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Grant will help Michigan locate, research African American tourism history spots

The historic Wilson Grocery in Idlewild, MI.
MI State Historic Preservation Office
The historic Wilson Grocery in Idlewild, MI.

A new grant from the National Park Service African American Civil Rights History program will help find some hidden historic treasures from the state’s past.

The Michigan State Historic Preservation Office (SHPO) will use the $75,000 grant to help pin down locations that were noted in what was known as the Negro Motorist Green Book. That book helped African American travelers find safe, friendly places to eat, sleep, or get other services throughout the country from the 1930s-60s.

“Even though Michigan is in the North—we're a long way from the South—there was not equal treatment for all. And especially when you were on the road,” said Nathan Nietering, Project Coordinator for SHPO.

Katie Kolokithas, Survey Coordinator for SHPO, said they’ve identified around three dozen of the 210 Michigan locations listed in the Green Book. “It’s kind of a big treasure hunt right now for us,” she said. “And then eventually we'll hire a professional historian that will do the bulk of the research and writing for us.”

Kolokithas said they ultimately hope to use this survey as the basis for a broader history of African American tourism and recreation spots in Michigan. Some of the Green Book spots are no longer standing and others’ precise locations are still undetermined, but Nietering said all of that history matters.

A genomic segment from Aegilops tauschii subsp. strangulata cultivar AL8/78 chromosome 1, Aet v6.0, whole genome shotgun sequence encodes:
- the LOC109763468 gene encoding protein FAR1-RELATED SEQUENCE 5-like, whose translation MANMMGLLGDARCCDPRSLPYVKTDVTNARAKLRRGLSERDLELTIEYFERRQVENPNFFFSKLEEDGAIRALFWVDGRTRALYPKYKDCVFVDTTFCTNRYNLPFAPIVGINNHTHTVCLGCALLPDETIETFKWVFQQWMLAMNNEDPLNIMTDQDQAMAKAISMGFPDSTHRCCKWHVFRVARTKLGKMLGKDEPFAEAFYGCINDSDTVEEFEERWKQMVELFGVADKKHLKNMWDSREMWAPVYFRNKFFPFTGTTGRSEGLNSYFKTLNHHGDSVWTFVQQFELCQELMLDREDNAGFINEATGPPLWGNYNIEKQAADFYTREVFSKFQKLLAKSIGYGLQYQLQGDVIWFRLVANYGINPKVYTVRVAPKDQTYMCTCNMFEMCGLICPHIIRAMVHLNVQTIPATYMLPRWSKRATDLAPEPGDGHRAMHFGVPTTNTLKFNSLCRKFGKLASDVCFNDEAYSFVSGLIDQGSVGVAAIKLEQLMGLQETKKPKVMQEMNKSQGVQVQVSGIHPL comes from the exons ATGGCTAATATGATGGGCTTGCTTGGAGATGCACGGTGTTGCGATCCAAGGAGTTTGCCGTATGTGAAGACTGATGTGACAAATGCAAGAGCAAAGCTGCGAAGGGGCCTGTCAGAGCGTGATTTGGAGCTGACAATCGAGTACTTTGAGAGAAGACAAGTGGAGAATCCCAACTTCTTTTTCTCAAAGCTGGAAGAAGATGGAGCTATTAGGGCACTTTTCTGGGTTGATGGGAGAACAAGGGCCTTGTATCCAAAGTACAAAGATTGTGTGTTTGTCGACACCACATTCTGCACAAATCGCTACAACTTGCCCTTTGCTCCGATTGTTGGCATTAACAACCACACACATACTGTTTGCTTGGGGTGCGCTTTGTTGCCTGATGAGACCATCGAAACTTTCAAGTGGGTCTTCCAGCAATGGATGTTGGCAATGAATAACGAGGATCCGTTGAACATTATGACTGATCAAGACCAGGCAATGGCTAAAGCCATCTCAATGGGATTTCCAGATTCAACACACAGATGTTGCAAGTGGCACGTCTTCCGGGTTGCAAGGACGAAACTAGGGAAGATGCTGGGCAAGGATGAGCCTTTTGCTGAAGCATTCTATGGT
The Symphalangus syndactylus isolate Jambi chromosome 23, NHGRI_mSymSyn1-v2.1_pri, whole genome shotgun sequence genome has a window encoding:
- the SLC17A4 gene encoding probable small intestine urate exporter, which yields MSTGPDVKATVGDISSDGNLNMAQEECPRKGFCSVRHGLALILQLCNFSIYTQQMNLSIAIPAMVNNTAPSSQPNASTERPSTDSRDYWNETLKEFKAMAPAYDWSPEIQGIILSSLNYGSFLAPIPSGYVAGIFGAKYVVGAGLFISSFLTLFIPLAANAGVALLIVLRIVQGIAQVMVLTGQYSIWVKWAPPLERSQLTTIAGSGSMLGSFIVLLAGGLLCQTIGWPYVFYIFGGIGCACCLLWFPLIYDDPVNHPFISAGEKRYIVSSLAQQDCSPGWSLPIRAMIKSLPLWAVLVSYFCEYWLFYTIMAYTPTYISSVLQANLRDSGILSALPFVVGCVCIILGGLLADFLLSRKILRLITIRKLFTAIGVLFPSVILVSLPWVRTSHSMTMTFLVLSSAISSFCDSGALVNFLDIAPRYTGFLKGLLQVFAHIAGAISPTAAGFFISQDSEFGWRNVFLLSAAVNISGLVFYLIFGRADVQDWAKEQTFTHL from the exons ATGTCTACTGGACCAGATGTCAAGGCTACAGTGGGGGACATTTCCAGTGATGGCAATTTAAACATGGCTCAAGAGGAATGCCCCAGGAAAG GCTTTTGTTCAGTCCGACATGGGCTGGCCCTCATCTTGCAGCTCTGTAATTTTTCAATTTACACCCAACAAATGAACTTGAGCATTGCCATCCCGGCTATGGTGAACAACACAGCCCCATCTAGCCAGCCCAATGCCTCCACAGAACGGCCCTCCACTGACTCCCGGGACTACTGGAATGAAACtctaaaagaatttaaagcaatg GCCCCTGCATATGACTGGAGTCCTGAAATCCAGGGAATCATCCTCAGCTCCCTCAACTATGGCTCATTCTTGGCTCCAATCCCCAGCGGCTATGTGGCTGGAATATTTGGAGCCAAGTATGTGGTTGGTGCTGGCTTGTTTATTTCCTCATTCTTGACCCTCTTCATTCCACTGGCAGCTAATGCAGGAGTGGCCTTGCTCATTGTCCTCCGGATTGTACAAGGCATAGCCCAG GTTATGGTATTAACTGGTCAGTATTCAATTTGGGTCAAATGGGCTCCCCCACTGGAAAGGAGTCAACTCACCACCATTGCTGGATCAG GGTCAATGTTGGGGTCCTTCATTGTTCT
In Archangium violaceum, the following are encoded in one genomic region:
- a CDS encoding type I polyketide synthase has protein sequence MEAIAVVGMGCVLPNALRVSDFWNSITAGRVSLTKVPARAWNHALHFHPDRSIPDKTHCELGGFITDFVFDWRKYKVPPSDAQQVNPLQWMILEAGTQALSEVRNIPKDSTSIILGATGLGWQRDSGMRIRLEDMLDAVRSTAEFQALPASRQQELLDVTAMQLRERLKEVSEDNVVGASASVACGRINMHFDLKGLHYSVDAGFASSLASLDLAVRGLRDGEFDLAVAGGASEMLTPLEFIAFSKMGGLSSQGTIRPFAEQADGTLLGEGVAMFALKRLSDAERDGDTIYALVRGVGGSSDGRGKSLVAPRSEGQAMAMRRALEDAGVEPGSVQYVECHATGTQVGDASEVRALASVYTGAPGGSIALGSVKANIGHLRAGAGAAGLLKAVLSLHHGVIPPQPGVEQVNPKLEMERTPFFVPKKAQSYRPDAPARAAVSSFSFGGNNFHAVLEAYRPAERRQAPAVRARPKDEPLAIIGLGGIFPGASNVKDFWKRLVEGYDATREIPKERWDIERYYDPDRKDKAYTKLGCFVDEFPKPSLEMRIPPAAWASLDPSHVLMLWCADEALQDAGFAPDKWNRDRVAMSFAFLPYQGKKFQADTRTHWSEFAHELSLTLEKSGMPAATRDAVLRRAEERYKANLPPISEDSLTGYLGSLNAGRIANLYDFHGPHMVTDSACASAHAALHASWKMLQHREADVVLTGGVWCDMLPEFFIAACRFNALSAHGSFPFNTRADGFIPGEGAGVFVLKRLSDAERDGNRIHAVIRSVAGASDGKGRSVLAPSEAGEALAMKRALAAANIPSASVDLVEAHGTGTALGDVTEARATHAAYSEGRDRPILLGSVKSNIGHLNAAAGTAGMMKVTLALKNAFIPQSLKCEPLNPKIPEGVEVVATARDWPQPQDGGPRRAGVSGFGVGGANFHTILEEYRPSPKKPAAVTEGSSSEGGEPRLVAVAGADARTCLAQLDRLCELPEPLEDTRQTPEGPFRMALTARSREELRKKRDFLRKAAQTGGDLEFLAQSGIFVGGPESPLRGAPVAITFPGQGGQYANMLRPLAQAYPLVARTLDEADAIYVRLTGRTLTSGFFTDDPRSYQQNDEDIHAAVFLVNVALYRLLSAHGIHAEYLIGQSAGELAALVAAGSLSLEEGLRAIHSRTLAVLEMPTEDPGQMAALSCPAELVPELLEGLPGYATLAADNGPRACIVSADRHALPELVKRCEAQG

“Even the ones that are gone, even if they don't exist, they still help to tell the story about where were these people traveling, what was important to them?” he said. “Why did they come to Michigan? Where were they going?”

Nietering said SHPO can also use help from members of the public who know about or have family memories of these historic places. "We would love to hear from people who have knowledge or thoughts or photos, or just want to talk about it," he said.

State historic preservation officials also eventually hope to eventually nominate one Green Book property for the National Register of Historic Places.

Sarah Cwiek joined Michigan Public in October 2009. As our Detroit reporter, she is helping us expand our coverage of the economy, politics, and culture in and around the city of Detroit.
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